Recommender systems (RS) have emerged as a popular means for helping users discover items of interest such as news stories and posts, as well as a platform with which to push products that will likely appeal to users, hopefully leading to a purchase. Most of the emphasis on traditional RS research has been placed on prediction accuracy, and other measures such as diversity and serendipity.
Recently, there has been a growing body of work on optimizing metrics normally considered external to a RS. Examples include recommending packages, item exchanges, and profit maximization to name a few. In this talk, I will present two such optimization problems. The first one asks, can we exploit an existing operational RS to launch a marketing campaign for a product? Specifically, can we select a set of “seed” users for a marketing campaign for a new product, such that if they endorse the product by providing relatively high ratings, the number of other users to whom the product is recommended by the underlying RS is maximum.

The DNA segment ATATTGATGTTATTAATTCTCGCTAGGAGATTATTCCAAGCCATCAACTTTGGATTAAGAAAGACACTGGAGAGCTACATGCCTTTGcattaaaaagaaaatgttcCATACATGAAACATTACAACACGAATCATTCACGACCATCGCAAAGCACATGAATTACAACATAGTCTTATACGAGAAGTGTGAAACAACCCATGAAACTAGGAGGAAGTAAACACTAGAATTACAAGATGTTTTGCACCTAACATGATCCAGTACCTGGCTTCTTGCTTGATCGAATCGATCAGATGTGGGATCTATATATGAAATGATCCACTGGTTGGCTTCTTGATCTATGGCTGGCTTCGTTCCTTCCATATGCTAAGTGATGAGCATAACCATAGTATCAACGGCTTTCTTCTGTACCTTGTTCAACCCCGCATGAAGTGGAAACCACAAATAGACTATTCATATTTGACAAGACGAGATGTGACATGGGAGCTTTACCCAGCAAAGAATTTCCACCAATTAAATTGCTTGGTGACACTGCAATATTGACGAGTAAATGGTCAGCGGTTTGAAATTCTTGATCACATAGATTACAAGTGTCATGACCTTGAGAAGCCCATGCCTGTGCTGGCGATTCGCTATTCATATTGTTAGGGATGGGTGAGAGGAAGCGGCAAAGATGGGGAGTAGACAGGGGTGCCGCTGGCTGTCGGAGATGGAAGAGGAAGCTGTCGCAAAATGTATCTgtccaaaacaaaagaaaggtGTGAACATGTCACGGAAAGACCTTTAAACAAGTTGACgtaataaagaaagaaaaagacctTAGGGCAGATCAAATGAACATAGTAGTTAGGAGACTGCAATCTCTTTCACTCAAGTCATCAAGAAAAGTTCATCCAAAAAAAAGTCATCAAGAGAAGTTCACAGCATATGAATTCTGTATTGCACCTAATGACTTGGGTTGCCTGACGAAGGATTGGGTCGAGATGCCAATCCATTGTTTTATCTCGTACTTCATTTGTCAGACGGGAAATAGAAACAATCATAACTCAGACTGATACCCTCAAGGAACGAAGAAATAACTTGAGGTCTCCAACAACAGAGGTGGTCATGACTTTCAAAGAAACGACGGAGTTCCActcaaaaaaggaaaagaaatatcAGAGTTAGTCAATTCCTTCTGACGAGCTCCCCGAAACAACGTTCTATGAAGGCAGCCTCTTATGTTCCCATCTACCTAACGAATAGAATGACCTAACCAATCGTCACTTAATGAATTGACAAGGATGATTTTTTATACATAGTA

The second problem is related to group recommendations. The main focus in group recommendations has been on generating recommendations for given groups that maximize the group satisfaction under standard semantics like least misery or aggregate voting. Instead of relying on ad hoc group formation, we ask, can we form groups strategically, such that group recommendations produced by existing algorithms will lead to maximum group satisfaction?
I will discuss the motivating applications for both problems, their hardness, and approximation, as well as the results of our experiments on several real datasets. I will conclude with directions for future research.